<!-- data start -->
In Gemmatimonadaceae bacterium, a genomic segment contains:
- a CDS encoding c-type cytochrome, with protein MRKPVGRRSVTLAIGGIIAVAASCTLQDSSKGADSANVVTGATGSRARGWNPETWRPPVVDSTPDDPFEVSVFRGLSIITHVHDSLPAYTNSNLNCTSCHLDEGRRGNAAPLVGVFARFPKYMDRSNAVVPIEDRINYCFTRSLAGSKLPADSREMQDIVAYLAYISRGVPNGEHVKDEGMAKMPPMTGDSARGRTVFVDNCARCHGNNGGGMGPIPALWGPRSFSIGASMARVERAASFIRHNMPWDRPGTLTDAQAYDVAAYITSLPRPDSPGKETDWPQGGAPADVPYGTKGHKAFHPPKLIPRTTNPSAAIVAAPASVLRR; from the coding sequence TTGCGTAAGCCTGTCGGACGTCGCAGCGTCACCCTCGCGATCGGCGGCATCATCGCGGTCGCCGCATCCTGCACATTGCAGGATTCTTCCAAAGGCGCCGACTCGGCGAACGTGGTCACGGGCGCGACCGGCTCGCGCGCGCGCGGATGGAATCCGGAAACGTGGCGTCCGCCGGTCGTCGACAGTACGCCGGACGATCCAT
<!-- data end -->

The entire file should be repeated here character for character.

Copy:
In Gemmatimonadaceae bacterium, a genomic segment contains:
- a CDS encoding c-type cytochrome, with protein MRKPVGRRSVTLAIGGIIAVAASCTLQDSSKGADSANVVTGATGSRARGWNPETWRPPVVDSTPDDPFEVSVFRGLSIITHVHDSLPAYTNSNLNCTSCHLDEGRRGNAAPLVGVFARFPKYMDRSNAVVPIEDRINYCFTRSLAGSKLPADSREMQDIVAYLAYISRGVPNGEHVKDEGMAKMPPMTGDSARGRTVFVDNCARCHGNNGGGMGPIPALWGPRSFSIGASMARVERAASFIRHNMPWDRPGTLTDAQAYDVAAYITSLPRPDSPGKETDWPQGGAPADVPYGTKGHKAFHPPKLIPRTTNPSAAIVAAPASVLRR; from the coding sequence TTGCGTAAGCCTGTCGGACGTCGCAGCGTCACCCTCGCGATCGGCGGCATCATCGCGGTCGCCGCATCCTGCACATTGCAGGATTCTTCCAAAGGCGCCGACTCGGCGAACGTGGTCACGGGCGCGACCGGCTCGCGCGCGCGCGGATGGAATCCGGAAACGTGGCGTCCGCCGGTCGTCGACAGTACGCCGGACGATCCAT